Now that I’ve been here for a couple months, I guess it is time to post a blog, but about what? Since, in large part, testing is new to me, (and an important part of developing Thundertix) I thought I’d start there. So read on if you want to hear about my experience. It’s been a wild ride.
Auto testing your code is a sexy idea to any programmer who has asked themself – ‘does my code work?’ Most importantly, ‘will it work when I move it to production’. Most of the time, the answer is “I think so, let’s see”. So testing, in theory, should allow you to forgo that nerve racking question altogether.
But testing, in my experience, is hard. More difficult than writing the code to begin with. By a long way. Not only because you are learning new constructs to exercise, poke and prod your app but also because you have to think differently about how your code is structured. Is the code in the right place – is it simple enough? Should I be moving my code out of the controller and into the model, as many of the best Rails programmers suggest? (When you start testing complex controllers, I can tell you, the answer is YES!)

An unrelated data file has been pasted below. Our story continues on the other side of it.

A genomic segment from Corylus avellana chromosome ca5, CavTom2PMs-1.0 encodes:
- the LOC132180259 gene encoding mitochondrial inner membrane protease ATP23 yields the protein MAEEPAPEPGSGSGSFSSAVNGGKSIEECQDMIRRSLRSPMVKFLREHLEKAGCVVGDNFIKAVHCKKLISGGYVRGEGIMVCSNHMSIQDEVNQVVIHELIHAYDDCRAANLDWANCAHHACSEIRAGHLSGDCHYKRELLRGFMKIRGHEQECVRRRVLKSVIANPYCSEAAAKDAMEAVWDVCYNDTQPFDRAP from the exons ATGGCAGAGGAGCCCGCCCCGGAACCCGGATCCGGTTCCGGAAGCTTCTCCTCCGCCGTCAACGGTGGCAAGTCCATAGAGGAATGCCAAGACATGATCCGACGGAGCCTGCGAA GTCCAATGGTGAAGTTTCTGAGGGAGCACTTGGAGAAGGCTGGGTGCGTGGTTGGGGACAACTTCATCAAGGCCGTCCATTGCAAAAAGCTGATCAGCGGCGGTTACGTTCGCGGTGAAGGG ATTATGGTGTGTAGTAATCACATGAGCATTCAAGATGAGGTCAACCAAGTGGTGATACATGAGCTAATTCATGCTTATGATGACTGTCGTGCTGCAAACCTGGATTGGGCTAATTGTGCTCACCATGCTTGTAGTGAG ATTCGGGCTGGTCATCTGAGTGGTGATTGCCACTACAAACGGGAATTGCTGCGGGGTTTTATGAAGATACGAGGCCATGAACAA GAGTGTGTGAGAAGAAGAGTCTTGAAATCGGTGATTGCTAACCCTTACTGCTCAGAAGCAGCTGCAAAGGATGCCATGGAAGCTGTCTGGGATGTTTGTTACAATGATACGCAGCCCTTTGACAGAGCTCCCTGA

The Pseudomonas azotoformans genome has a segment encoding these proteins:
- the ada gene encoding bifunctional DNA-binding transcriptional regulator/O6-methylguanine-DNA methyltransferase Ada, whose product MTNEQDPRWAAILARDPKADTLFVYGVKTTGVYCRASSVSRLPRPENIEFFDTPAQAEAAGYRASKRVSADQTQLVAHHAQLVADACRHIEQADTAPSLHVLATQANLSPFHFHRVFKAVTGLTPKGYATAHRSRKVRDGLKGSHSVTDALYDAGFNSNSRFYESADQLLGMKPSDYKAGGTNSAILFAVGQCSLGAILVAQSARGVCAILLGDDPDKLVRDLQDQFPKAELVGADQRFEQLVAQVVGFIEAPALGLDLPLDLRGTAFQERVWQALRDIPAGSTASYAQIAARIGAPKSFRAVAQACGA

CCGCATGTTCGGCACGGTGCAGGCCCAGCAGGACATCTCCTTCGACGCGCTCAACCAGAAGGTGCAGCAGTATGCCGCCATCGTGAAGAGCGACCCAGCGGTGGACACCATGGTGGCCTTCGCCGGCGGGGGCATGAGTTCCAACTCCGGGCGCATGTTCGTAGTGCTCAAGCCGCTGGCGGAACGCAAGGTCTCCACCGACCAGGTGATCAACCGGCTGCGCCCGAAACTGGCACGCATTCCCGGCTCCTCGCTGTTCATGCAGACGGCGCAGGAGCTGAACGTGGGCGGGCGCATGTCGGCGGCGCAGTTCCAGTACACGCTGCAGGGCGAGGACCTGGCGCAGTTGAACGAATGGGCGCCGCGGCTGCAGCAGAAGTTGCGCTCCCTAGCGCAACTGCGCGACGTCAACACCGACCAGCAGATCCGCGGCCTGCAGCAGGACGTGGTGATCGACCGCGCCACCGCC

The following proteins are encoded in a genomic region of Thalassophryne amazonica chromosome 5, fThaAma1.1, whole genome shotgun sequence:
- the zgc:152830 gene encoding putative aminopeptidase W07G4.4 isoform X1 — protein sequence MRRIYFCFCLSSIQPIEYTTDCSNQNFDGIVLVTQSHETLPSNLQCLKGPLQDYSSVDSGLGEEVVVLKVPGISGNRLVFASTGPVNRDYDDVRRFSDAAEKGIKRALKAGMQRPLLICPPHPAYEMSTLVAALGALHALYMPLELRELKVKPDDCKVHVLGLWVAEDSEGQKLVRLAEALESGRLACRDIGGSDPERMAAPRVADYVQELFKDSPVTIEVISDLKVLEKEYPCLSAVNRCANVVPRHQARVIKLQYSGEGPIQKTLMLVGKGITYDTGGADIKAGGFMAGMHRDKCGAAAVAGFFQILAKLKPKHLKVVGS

So far, testing for me is like taking vitamins – it’s good for you – but may not taste good. So I tell myself, “every test makes your code stronger”. It’s a bit like exercising. The more tests you have the stronger your code will be. And you will know it – especially when you have to make sweeping changes.
I’ve got a long ways to go before I can say for sure that my code will work but, as I learn and get better, I can see the light at the end of the tunnel.
But, at the end of the day, if I never have to ask “Will my code work when I move it to production?”, it’ll all be worth it.